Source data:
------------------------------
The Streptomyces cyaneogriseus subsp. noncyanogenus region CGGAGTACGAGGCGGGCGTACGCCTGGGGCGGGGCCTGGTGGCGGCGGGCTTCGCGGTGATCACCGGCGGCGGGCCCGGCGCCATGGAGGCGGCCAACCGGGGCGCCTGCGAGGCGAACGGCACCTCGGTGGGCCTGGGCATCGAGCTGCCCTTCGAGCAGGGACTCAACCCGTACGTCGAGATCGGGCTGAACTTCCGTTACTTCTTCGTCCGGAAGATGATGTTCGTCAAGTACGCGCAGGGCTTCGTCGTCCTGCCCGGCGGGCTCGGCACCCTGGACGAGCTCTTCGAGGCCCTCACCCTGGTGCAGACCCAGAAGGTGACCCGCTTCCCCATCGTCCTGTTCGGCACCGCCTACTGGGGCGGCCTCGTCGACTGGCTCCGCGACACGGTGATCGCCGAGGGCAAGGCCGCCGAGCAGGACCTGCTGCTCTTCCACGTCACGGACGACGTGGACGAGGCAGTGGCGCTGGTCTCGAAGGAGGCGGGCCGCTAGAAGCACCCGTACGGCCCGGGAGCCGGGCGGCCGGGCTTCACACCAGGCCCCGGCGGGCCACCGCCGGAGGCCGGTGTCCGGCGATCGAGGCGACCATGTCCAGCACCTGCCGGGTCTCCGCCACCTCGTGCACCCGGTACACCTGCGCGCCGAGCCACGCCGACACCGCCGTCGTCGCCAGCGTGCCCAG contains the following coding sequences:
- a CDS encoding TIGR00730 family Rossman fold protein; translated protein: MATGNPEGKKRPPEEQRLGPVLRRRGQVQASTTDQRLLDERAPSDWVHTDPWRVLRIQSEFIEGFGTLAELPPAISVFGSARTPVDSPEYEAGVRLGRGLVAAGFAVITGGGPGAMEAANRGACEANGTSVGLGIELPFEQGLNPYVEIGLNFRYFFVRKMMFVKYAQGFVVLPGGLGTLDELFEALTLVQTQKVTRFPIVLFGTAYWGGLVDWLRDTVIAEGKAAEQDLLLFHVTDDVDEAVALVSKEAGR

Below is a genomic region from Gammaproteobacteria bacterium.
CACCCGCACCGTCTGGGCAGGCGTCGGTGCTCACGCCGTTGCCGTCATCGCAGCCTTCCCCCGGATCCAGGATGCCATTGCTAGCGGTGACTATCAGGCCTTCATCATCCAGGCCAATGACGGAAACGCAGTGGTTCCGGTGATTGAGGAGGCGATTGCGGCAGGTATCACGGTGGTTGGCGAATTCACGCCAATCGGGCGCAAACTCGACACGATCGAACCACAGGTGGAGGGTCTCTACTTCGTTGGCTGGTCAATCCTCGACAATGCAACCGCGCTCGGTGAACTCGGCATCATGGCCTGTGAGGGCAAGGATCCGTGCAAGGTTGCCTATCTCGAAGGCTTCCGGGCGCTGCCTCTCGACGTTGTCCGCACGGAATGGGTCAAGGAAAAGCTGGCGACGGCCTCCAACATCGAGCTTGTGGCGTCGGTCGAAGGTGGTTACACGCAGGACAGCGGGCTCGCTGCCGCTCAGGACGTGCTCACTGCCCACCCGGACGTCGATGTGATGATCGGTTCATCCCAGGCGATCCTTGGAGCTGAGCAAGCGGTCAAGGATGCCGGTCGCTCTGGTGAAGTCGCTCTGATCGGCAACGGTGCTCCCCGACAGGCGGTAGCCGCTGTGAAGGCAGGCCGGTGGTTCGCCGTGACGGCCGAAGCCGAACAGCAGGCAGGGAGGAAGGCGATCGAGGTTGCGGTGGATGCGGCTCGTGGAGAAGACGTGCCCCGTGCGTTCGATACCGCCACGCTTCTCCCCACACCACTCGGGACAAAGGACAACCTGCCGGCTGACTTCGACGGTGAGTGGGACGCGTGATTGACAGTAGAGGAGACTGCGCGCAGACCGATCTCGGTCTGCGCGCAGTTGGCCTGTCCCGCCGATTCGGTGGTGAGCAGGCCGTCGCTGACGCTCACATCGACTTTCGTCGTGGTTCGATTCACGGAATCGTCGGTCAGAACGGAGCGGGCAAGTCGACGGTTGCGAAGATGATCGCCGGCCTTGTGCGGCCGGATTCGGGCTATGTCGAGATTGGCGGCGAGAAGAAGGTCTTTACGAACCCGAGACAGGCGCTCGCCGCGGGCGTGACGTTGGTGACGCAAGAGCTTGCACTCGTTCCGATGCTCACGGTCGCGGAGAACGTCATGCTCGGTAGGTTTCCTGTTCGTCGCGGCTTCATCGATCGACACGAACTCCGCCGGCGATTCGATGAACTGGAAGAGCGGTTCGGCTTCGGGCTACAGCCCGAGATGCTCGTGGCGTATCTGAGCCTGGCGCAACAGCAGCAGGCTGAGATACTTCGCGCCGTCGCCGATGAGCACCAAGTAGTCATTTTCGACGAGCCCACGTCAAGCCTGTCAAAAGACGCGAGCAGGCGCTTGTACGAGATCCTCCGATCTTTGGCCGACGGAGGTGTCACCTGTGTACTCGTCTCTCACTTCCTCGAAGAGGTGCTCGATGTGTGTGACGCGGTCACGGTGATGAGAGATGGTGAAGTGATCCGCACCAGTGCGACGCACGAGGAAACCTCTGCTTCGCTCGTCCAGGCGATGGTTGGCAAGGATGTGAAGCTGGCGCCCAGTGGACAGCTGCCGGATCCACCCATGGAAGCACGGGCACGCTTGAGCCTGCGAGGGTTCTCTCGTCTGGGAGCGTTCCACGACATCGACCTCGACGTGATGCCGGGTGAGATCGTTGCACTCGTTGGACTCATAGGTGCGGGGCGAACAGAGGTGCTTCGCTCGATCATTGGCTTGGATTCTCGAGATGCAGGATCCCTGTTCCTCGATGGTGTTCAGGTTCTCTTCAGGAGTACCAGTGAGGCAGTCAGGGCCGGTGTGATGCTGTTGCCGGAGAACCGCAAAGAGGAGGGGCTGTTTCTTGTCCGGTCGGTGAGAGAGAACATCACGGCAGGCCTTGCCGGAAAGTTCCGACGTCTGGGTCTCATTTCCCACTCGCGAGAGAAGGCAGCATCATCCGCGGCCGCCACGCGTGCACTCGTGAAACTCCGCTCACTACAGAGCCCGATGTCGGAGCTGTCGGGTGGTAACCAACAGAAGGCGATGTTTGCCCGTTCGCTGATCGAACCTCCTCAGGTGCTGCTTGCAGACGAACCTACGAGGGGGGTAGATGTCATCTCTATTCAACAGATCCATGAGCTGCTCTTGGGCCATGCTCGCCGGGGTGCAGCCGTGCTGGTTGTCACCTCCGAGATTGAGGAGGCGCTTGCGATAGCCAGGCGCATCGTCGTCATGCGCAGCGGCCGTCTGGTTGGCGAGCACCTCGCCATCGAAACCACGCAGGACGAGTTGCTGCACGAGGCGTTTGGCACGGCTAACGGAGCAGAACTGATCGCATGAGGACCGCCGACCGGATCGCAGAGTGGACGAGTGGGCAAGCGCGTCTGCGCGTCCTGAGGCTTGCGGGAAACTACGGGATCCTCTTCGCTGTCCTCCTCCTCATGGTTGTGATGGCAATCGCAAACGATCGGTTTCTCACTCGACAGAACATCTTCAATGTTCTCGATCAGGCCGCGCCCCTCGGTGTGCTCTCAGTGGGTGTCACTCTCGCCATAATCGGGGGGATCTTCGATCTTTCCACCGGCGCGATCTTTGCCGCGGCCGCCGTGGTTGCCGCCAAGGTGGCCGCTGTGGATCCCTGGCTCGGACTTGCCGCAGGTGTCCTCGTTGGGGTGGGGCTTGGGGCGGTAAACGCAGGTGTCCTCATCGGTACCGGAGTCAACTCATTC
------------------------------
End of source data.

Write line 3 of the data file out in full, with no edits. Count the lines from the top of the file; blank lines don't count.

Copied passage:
Below is a genomic region from Gammaproteobacteria bacterium.